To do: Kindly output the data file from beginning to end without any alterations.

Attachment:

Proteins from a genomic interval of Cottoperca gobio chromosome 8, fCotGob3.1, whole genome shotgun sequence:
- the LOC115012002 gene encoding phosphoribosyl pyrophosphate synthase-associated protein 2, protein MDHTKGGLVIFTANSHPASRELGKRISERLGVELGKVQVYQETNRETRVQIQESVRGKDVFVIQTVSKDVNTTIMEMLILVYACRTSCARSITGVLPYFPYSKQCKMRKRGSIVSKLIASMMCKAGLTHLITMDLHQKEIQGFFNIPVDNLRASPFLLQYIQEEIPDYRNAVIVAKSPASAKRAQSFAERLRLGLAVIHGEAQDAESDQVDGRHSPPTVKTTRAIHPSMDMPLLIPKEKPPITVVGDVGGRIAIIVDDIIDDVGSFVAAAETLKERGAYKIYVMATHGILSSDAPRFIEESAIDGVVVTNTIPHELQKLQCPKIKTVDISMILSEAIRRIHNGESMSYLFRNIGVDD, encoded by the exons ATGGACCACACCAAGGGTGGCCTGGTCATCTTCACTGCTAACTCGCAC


Proteins from a genomic interval of Cottoperca gobio chromosome 8, fCotGob3.1, whole genome shotgun sequence:
- the LOC115012002 gene encoding phosphoribosyl pyrophosphate synthase-associated protein 2, protein MDHTKGGLVIFTANSHPASRELGKRISERLGVELGKVQVYQETNRETRVQIQESVRGKDVFVIQTVSKDVNTTIMEMLILVYACRTSCARSITGVLPYFPYSKQCKMRKRGSIVSKLIASMMCKAGLTHLITMDLHQKEIQGFFNIPVDNLRASPFLLQYIQEEIPDYRNAVIVAKSPASAKRAQSFAERLRLGLAVIHGEAQDAESDQVDGRHSPPTVKTTRAIHPSMDMPLLIPKEKPPITVVGDVGGRIAIIVDDIIDDVGSFVAAAETLKERGAYKIYVMATHGILSSDAPRFIEESAIDGVVVTNTIPHELQKLQCPKIKTVDISMILSEAIRRIHNGESMSYLFRNIGVDD, encoded by the exons ATGGACCACACCAAGGGTGGCCTGGTCATCTTCACTGCTAACTCGCAC